Study brings scientists a step closer to successfully growing plants in space | Science & Technology

New, highly stretchable sensors can monitor and transmit plant growth information without human intervention, report University of Illinois Urbana-Champaign researchers in the journal Device.

The polymer sensors are resilient to humidity and temperature, can stretch over 400% while remaining attached to a plant as it grows and send a wireless signal to a remote monitoring location, said chemical and biomolecular engineering professor Ying Diao, who led the study with plant biology professor and department head Andrew Leakey.

The study details some of the early results of a NASA grant awarded to Diao to investigate how wearable printed electronics will be used to make farming possible in space.

“This work is motivated by the needs of astronauts to grow vegetables sustainably while they are on long missions,” she said.

Diao’s team approached this project using an Earth-based laboratory to create a highly dependable, stretchable electronic device — and its development did not come easily, she said.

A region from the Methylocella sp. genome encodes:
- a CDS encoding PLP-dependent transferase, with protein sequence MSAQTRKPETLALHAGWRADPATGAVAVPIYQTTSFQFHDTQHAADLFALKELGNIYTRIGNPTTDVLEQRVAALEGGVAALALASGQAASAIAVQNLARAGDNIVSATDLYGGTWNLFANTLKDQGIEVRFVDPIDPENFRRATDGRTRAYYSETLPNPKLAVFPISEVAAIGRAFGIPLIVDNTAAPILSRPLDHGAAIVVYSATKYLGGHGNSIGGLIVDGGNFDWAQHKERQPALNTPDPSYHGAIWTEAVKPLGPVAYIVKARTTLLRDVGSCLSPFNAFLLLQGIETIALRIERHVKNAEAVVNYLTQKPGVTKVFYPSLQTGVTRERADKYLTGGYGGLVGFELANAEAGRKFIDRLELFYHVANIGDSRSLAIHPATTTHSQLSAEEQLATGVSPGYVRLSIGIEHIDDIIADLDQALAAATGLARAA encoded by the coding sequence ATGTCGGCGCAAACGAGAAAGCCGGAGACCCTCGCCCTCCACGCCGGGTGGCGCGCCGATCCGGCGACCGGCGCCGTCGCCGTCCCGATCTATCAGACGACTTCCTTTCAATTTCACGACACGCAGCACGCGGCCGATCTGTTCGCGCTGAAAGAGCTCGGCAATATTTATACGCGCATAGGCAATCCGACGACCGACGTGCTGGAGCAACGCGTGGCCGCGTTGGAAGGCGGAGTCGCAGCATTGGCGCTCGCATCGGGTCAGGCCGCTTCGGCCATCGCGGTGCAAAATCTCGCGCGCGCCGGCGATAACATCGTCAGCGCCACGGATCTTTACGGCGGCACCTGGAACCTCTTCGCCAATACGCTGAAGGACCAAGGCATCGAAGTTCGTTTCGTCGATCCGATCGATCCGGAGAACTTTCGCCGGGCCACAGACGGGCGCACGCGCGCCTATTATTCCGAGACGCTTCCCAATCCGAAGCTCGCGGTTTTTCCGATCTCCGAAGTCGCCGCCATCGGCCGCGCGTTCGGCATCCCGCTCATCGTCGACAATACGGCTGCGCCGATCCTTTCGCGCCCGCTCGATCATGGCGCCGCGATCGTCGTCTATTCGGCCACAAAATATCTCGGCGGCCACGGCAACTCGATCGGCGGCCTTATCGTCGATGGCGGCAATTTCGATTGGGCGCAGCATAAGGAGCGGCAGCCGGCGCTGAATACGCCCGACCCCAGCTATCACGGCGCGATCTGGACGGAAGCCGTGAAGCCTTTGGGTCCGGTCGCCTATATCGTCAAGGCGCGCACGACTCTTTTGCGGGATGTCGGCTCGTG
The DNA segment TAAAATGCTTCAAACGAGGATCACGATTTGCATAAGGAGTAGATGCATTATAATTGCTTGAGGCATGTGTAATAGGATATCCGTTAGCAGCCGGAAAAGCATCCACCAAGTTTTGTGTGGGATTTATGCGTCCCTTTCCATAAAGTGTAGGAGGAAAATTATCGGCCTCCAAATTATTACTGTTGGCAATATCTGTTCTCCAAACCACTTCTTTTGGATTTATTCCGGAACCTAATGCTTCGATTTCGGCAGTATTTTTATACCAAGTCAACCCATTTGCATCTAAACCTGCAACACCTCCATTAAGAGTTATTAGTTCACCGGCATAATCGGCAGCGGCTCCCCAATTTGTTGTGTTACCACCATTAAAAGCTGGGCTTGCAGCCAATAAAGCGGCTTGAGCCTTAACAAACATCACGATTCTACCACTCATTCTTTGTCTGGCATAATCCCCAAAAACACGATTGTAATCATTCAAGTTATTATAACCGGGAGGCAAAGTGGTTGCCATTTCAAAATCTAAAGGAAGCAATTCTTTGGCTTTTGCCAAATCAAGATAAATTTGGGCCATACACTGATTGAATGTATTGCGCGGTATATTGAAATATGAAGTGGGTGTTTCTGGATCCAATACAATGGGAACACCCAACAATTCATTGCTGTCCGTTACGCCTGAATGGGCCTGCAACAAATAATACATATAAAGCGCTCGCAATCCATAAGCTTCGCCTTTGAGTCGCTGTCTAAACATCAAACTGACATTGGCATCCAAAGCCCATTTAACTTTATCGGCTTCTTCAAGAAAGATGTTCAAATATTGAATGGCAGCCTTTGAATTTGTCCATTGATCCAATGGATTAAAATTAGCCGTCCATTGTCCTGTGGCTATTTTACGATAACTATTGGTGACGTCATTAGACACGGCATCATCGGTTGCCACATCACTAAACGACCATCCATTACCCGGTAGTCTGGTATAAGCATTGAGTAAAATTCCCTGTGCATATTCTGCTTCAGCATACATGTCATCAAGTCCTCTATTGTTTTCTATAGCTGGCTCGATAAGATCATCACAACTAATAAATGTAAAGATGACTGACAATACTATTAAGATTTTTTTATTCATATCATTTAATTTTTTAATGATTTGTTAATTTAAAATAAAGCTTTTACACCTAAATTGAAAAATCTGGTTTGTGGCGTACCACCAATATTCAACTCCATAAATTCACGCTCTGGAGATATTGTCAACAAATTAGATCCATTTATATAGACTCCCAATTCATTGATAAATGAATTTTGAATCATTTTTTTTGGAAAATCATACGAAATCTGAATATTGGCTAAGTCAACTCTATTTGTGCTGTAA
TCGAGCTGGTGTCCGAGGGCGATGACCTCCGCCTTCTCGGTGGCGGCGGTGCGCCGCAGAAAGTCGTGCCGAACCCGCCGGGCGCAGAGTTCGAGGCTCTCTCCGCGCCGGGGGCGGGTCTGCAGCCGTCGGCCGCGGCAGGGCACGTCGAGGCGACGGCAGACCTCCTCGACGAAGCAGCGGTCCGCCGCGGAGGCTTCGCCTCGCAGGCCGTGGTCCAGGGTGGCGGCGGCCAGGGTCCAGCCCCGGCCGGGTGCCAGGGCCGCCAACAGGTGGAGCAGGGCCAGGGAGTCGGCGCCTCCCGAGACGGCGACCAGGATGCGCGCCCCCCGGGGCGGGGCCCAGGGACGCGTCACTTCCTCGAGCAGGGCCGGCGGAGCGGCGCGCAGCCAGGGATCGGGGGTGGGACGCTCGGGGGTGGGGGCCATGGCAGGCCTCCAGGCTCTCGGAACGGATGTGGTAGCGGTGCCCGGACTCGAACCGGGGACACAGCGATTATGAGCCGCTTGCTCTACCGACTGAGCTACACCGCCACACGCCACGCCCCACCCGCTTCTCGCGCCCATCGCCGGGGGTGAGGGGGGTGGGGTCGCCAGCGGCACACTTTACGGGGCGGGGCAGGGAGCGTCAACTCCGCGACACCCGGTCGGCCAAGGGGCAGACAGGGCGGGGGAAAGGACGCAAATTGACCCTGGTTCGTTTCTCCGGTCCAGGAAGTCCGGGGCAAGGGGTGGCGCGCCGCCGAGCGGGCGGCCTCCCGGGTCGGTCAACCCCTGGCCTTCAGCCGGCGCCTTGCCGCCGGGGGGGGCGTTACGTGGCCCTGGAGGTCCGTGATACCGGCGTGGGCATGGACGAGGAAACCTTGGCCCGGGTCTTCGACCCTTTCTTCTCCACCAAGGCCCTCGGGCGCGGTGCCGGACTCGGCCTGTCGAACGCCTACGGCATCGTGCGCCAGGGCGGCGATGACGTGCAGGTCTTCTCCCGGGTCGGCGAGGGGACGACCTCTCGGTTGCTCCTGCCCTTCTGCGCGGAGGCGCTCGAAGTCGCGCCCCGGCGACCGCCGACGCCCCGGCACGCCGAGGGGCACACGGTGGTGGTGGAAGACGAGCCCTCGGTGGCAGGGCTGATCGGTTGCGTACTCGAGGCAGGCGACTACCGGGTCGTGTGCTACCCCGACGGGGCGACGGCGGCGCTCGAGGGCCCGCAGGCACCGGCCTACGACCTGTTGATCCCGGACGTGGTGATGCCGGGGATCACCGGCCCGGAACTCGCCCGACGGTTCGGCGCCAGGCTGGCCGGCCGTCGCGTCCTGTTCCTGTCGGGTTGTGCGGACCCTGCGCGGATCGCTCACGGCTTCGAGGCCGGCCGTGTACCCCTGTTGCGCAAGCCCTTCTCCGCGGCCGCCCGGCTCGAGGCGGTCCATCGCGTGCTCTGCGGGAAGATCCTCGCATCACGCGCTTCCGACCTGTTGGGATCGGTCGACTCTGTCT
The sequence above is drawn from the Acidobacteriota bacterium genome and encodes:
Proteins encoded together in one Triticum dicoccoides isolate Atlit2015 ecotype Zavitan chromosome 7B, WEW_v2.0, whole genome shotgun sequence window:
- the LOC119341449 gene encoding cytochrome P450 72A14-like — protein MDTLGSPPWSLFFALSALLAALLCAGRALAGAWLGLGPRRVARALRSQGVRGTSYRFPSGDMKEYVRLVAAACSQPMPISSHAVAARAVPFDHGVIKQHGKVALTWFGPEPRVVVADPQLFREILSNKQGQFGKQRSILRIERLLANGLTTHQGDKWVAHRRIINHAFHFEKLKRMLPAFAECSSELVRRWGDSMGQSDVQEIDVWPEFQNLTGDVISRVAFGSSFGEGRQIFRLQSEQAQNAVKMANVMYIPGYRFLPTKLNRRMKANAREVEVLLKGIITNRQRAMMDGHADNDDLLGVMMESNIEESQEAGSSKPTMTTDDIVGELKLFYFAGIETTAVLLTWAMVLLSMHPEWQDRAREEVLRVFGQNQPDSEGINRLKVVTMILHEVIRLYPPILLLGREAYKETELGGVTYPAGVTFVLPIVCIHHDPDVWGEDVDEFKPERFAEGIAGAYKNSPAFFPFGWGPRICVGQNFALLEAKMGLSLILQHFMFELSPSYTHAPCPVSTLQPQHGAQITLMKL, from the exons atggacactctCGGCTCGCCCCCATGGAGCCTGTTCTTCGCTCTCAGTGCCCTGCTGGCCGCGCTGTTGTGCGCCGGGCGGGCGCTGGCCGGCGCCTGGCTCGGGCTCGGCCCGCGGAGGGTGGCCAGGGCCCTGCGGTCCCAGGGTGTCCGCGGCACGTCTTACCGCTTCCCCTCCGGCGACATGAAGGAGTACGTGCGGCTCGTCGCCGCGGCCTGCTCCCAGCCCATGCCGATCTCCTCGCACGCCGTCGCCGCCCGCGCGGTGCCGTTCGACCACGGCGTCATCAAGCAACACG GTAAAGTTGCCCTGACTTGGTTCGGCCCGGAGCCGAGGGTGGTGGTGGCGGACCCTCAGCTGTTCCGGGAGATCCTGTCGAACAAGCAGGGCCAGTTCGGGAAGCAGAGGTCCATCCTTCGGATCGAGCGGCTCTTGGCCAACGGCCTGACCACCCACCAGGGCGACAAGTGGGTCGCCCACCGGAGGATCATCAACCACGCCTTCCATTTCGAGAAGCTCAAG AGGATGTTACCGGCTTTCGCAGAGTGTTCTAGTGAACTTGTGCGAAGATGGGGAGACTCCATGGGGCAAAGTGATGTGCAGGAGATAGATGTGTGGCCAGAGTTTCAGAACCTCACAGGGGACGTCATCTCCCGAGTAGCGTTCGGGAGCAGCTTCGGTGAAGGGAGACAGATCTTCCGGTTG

“Honestly, we began this work thinking that this task would only take a few months to perfect. However, we quickly realized that our polymer was too rigid,” said Siqing Wang, a graduate student and first author of the study. “We had to reformulate a lot of the components to make them more soft and stretchable and adjust our printing method to control the assembly of the microstructures inside the device so that they did not form large crystals during the printing and curing process.”

The team landed on a very thin film device that helps restrain the crystal growth during assembly and printing.

“After addressing the stretchability and assembly issues, we had to tackle the problems that come with working with wearable electronics in high humidity and under rapid growth rates,” Wang said. “We needed reproducible results so we could not have the sensors fall off or electronically fail during the growth experiments. We finally came up with a seamless electrode and…

 read more www.sciencedaily.com

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